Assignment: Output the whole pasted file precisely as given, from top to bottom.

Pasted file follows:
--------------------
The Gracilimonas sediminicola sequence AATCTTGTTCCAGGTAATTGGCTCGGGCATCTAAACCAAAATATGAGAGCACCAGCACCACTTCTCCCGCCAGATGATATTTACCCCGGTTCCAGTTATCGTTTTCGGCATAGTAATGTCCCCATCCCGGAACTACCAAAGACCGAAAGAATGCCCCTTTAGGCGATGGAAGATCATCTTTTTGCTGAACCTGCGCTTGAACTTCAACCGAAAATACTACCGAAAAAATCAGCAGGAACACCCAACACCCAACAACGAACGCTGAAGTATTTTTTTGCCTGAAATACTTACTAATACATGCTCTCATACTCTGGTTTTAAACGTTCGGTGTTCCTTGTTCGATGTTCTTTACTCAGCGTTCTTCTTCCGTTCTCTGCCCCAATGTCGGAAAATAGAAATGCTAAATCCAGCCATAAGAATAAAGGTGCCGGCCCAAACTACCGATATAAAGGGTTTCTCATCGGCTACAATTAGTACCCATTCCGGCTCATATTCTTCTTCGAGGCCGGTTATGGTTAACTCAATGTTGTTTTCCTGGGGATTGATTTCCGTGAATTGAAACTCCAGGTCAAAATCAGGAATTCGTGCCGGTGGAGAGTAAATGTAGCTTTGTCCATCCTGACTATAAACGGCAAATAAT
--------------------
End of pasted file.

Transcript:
The Gracilimonas sediminicola sequence AATCTTGTTCCAGGTAATTGGCTCGGGCATCTAAACCAAAATATGAGAGCACCAGCACCACTTCTCCCGCCAGATGATATTTACCCCGGTTCCAGTTATCGTTTTCGGCATAGTAATGTCCCCATCCCGGAACTACCAAAGACCGAAAGAATGCCCCTTTAGGCGATGGAAGATCATCTTTTTGCTGAACCTGCGCTTGAACTTCAACCGAAAATACTACCGAAAAAATCAGCAGGAACACCCAACACCCAACAACGAACGCTGAAGTATTTTTTTGCCTGAAATACTTACTAATACATGCTCTCATACTCTGGTTTTAAACGTTCGGTGTTCCTTGTTCGATGTTCTTTACTCAGCGTTCTTCTTCCGTTCTCTGCCCCAATGTCGGAAAATAGAAATGCTAAATCCAGCCATAAGAATAAAGGTGCCGGCCCAAACTACCGATATAAAGGGTTTCTCATCGGCTACAATTAGTACCCATTCCGGCTCATATTCTTCTTCGAGGCCGGTTATGGTTAACTCAATGTTGTTTTCCTGGGGATTGATTTCCGTGAATTGAAACTCCAGGTCAAAATCAGGAATTCGTGCCGGTGGAGAGTAAATGTAGCTTTGTCCATCCTGACTATAAACGGCAAATAAT